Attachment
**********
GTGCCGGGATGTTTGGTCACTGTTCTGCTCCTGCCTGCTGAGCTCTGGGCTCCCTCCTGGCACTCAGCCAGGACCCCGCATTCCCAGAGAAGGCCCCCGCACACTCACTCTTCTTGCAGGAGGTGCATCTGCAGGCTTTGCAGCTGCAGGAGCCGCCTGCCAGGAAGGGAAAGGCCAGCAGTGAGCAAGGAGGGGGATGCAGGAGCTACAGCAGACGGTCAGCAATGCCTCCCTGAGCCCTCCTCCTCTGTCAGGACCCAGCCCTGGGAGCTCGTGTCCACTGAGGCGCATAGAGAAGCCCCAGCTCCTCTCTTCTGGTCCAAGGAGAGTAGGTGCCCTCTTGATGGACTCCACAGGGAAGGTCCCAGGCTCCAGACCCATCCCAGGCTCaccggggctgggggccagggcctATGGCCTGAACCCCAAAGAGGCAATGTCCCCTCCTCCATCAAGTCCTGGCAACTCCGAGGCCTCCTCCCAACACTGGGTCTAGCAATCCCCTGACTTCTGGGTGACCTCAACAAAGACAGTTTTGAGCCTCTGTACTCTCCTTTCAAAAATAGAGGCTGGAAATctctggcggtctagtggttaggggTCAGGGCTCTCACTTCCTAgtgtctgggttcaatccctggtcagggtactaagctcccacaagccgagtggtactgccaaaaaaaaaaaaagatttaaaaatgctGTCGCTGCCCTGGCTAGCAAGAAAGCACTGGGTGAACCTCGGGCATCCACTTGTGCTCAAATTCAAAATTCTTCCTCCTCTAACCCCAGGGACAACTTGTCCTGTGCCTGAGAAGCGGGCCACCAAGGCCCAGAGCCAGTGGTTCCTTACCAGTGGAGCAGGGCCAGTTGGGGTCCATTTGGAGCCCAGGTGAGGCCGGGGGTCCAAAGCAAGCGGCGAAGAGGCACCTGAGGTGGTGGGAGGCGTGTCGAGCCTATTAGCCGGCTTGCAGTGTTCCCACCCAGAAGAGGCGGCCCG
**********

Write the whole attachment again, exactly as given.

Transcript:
GTGCCGGGATGTTTGGTCACTGTTCTGCTCCTGCCTGCTGAGCTCTGGGCTCCCTCCTGGCACTCAGCCAGGACCCCGCATTCCCAGAGAAGGCCCCCGCACACTCACTCTTCTTGCAGGAGGTGCATCTGCAGGCTTTGCAGCTGCAGGAGCCGCCTGCCAGGAAGGGAAAGGCCAGCAGTGAGCAAGGAGGGGGATGCAGGAGCTACAGCAGACGGTCAGCAATGCCTCCCTGAGCCCTCCTCCTCTGTCAGGACCCAGCCCTGGGAGCTCGTGTCCACTGAGGCGCATAGAGAAGCCCCAGCTCCTCTCTTCTGGTCCAAGGAGAGTAGGTGCCCTCTTGATGGACTCCACAGGGAAGGTCCCAGGCTCCAGACCCATCCCAGGCTCaccggggctgggggccagggcctATGGCCTGAACCCCAAAGAGGCAATGTCCCCTCCTCCATCAAGTCCTGGCAACTCCGAGGCCTCCTCCCAACACTGGGTCTAGCAATCCCCTGACTTCTGGGTGACCTCAACAAAGACAGTTTTGAGCCTCTGTACTCTCCTTTCAAAAATAGAGGCTGGAAATctctggcggtctagtggttaggggTCAGGGCTCTCACTTCCTAgtgtctgggttcaatccctggtcagggtactaagctcccacaagccgagtggtactgccaaaaaaaaaaaaagatttaaaaatgctGTCGCTGCCCTGGCTAGCAAGAAAGCACTGGGTGAACCTCGGGCATCCACTTGTGCTCAAATTCAAAATTCTTCCTCCTCTAACCCCAGGGACAACTTGTCCTGTGCCTGAGAAGCGGGCCACCAAGGCCCAGAGCCAGTGGTTCCTTACCAGTGGAGCAGGGCCAGTTGGGGTCCATTTGGAGCCCAGGTGAGGCCGGGGGTCCAAAGCAAGCGGCGAAGAGGCACCTGAGGTGGTGGGAGGCGTGTCGAGCCTATTAGCCGGCTTGCAGTGTTCCCACCCAGAAGAGGCGGCCCG